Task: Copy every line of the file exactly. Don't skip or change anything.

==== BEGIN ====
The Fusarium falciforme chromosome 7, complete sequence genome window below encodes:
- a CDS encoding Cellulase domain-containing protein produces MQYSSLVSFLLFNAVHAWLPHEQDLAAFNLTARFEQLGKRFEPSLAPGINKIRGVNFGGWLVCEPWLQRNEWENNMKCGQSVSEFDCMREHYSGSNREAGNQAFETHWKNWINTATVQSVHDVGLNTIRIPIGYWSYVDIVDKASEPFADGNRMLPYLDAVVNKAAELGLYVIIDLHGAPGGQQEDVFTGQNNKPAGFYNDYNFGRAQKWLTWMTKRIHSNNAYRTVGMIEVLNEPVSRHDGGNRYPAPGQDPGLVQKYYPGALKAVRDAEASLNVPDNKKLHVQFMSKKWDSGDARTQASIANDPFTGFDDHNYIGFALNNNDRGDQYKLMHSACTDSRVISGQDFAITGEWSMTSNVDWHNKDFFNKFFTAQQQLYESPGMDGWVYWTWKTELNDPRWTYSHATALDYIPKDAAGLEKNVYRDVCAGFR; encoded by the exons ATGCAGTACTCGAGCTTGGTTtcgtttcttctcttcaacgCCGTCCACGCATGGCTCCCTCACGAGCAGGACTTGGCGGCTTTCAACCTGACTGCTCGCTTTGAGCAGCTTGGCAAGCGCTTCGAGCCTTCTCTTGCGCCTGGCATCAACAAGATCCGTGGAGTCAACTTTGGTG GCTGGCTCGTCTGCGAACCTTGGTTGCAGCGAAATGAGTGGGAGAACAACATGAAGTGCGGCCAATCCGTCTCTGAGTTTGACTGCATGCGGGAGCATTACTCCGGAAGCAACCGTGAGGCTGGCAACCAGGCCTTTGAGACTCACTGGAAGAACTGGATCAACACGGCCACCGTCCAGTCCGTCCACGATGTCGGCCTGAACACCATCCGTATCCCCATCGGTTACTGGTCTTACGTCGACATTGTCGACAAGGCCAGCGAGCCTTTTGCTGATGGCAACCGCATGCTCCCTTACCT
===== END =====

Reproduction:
The Fusarium falciforme chromosome 7, complete sequence genome window below encodes:
- a CDS encoding Cellulase domain-containing protein produces MQYSSLVSFLLFNAVHAWLPHEQDLAAFNLTARFEQLGKRFEPSLAPGINKIRGVNFGGWLVCEPWLQRNEWENNMKCGQSVSEFDCMREHYSGSNREAGNQAFETHWKNWINTATVQSVHDVGLNTIRIPIGYWSYVDIVDKASEPFADGNRMLPYLDAVVNKAAELGLYVIIDLHGAPGGQQEDVFTGQNNKPAGFYNDYNFGRAQKWLTWMTKRIHSNNAYRTVGMIEVLNEPVSRHDGGNRYPAPGQDPGLVQKYYPGALKAVRDAEASLNVPDNKKLHVQFMSKKWDSGDARTQASIANDPFTGFDDHNYIGFALNNNDRGDQYKLMHSACTDSRVISGQDFAITGEWSMTSNVDWHNKDFFNKFFTAQQQLYESPGMDGWVYWTWKTELNDPRWTYSHATALDYIPKDAAGLEKNVYRDVCAGFR; encoded by the exons ATGCAGTACTCGAGCTTGGTTtcgtttcttctcttcaacgCCGTCCACGCATGGCTCCCTCACGAGCAGGACTTGGCGGCTTTCAACCTGACTGCTCGCTTTGAGCAGCTTGGCAAGCGCTTCGAGCCTTCTCTTGCGCCTGGCATCAACAAGATCCGTGGAGTCAACTTTGGTG GCTGGCTCGTCTGCGAACCTTGGTTGCAGCGAAATGAGTGGGAGAACAACATGAAGTGCGGCCAATCCGTCTCTGAGTTTGACTGCATGCGGGAGCATTACTCCGGAAGCAACCGTGAGGCTGGCAACCAGGCCTTTGAGACTCACTGGAAGAACTGGATCAACACGGCCACCGTCCAGTCCGTCCACGATGTCGGCCTGAACACCATCCGTATCCCCATCGGTTACTGGTCTTACGTCGACATTGTCGACAAGGCCAGCGAGCCTTTTGCTGATGGCAACCGCATGCTCCCTTACCT